COLUMBIA — If left unchecked, government-run health insurance for the poor in the state will start draining the cash South Carolina has to pay for its other top priorities, including public schools and law enforcement.
The state's Medicaid program is projected to cost $228 million more than lawmakers budgeted to spend on it this fiscal year. And the shortfall at the state Department of Health and Human Services is just a preview of the budget crisis awaiting the state in July. That is when the $1 billion in federal stimulus cash that's propping up this year's $5 billion spending plan runs out.
So what happens next? Lawmakers said they will have to find some way to balance the books after they return to session in January, cutting unnamed programs and services to keep the Department of Health and Human Services afloat.
Senate President Pro Tem Glenn McConnell said the Medicaid program will overrun the budget without some cost-controls put in place at the Health and Human Services Department.
'The reality check of this whole thing is, what can the taxpayers afford?' said McConnell, a Charleston Republican. 'We've got demands in education, law enforcement and other core areas of government. This program is growing faster than the ability of the people of South Carolina to pay for it.'
Lawmakers could decide to start issuing IOUs on March 4 to doctors and hospitals that treat Medicaid patients. Or, they could thumb their noses at the federal government for passing the expensive new health care law that is intended to eventually result in insurance coverage for all Americans. But such an action would risk coverage for hundreds of thousands of poor people, including children, and jeopardize the $4 billion in cash from Washington that keeps the state's health care industry in business.
Outright rejecting the Medicaid program and the federal cash or issuing health care providers IOUs are unlikely scenarios. Instead, lawmakers told The Post and Courier they will have to juggle the growing needs with the limited resources — as the prolonged economic downturn continues to take a toll on South Carolina families. Raising taxes to cover the demand also is not likely.
McConnell and House Speaker Bobby Harrell, R- Charleston, said they will work with the state GOP leadership and South Carolina's congressional delegation to petition for change in the new health care law, which is helping to run up the Medicaid costs because it limits the state's ability to cut the program. And the costs will continue to rise as other elements of the new law become effective and increase the number of people who qualify for Medicaid.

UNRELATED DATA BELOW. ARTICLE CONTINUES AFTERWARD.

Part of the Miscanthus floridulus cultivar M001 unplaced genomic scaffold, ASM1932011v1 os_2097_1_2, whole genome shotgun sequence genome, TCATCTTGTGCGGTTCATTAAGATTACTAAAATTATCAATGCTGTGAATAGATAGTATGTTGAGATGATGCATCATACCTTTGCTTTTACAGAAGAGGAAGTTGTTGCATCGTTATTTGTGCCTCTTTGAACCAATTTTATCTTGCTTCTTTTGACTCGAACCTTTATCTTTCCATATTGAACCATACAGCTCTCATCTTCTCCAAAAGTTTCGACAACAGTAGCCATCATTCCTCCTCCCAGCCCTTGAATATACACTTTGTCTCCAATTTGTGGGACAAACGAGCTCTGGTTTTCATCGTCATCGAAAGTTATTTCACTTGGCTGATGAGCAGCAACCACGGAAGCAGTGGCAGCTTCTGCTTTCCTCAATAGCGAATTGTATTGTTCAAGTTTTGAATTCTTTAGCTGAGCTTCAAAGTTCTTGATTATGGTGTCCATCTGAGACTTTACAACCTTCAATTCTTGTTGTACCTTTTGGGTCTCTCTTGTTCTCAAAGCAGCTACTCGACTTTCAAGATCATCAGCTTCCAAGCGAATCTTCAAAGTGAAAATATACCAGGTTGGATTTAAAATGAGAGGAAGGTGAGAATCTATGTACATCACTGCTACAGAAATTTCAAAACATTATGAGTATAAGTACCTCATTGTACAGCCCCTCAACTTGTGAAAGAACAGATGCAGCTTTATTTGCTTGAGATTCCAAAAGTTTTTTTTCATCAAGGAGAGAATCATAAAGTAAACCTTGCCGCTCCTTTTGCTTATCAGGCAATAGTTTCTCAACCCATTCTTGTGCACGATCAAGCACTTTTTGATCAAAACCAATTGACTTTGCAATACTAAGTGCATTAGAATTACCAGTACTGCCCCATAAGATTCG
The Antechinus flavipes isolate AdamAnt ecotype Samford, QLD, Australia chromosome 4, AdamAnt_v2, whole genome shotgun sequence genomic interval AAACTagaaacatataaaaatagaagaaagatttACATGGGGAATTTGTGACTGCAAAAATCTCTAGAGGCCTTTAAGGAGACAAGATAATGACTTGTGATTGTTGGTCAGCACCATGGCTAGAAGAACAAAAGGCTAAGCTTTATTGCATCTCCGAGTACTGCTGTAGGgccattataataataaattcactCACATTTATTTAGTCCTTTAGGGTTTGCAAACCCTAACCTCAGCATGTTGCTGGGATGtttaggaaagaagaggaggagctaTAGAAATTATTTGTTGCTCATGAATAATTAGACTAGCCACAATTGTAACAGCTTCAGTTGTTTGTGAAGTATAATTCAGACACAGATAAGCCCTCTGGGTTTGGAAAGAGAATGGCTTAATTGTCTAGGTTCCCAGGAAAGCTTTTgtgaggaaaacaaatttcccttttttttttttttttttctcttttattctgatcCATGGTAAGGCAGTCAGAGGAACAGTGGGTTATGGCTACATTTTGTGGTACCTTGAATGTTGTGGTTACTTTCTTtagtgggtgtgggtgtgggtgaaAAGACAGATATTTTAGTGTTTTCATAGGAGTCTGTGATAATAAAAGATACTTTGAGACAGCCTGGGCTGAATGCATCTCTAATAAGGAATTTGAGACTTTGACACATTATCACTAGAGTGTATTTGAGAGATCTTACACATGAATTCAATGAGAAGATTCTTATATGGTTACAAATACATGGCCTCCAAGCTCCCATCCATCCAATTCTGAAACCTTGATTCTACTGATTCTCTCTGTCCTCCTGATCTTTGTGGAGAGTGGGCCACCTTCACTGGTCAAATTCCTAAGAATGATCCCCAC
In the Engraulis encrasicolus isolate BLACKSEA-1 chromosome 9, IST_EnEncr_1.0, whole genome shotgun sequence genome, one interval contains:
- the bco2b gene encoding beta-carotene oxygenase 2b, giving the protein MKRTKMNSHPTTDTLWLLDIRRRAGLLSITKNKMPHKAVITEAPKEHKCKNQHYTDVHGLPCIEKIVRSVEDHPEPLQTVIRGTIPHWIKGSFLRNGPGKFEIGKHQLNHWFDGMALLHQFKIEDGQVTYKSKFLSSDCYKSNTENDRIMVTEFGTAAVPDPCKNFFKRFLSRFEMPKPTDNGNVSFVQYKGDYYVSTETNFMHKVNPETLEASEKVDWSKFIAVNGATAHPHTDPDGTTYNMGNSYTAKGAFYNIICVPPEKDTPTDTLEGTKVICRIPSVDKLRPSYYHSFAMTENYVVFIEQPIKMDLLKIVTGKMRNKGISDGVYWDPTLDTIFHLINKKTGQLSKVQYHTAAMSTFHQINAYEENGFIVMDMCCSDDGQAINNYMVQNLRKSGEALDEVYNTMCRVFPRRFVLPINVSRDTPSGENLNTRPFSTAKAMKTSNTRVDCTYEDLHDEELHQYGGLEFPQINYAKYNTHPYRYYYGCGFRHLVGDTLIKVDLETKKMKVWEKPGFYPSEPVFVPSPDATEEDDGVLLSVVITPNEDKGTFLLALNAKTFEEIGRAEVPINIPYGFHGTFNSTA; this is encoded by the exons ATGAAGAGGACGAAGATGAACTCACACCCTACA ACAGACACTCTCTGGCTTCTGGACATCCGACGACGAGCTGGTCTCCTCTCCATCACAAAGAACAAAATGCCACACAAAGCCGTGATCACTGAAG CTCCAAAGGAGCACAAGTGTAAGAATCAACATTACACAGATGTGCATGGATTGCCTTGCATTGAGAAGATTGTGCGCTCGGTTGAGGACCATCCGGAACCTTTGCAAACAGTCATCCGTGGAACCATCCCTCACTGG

The foremost way the new law restricts how the state can cut costs is by prohibiting the agency from changing who qualifies for Medicaid, a condition also imposed on South Carolina when it accepted federal stimulus cash. Since the economic downturn first hit three years ago, more than 100,000 people have come onto Medicaid. The program now covers 820,000 people, or nearly 19 percent of the state's population. Lawmakers also can back off their decision to prohibit the agency from cutting the rates paid to health care providers when they treat Medicaid patients.
Sen. Tom Davis, R-Beaufort, said the cost drivers for Medicaid are the rates paid to providers, the number of people on the rolls and the services provided. The only way the state can control costs at this point is with provider rates, and he said that health care professionals already have been squeezed by the economy. The state can only lower their rates so much before they would stop accepting Medicaid patients because it would no longer be cost effective for them to treat them, he said.
'It's ridiculous the straitjacket the federal law places on the state,' Davis said.
In the meantime, as the state waits to see what the newly elected Congress will do to change the health care law, South Carolina lawmakers will have to figure out how to balance the budget. They have a few options. Tax revenue is up slightly more than projected, providing $229 million more than was budgeted. The state also is expecting to collect $136 million more in cigarette taxes, after the 50-cents-per-pack hike went into effect in July. Of the extra cigarette tax revenue, $125 million was earmarked to go toward Medicaid costs.
The shortfall at the Health and Human Services Department isn't the only immediate budget woe facing the state. The state departments of Corrections and Social Services also are projecting deficits.
The Medicaid agency and the Social Services Department are expected go before the state Budget and Control Board on Dec. 14 to ask permission to run a deficit. Whether the board authorizes the agencies to operate with a shortfall, Harrell said lawmakers will have to make cuts to keep spending in the black, a constitutional requirement in the state.
Harrell said lawmakers will have to go through spending at each state agency and prioritize. He said he expects the Legislature will find very little wasteful spending, especially with the state budget cut by more than $2 billion since 2007. As for what programs will have to go, Harrell said he couldn't say right now. Reviewing spending will be a process, he said.
'We can't spend money we don't have,' Harrell said.
Lawmakers brainstorm on ways to pay for health insurance for the poor
Reach Yvonne Wenger at 803-926-7855.
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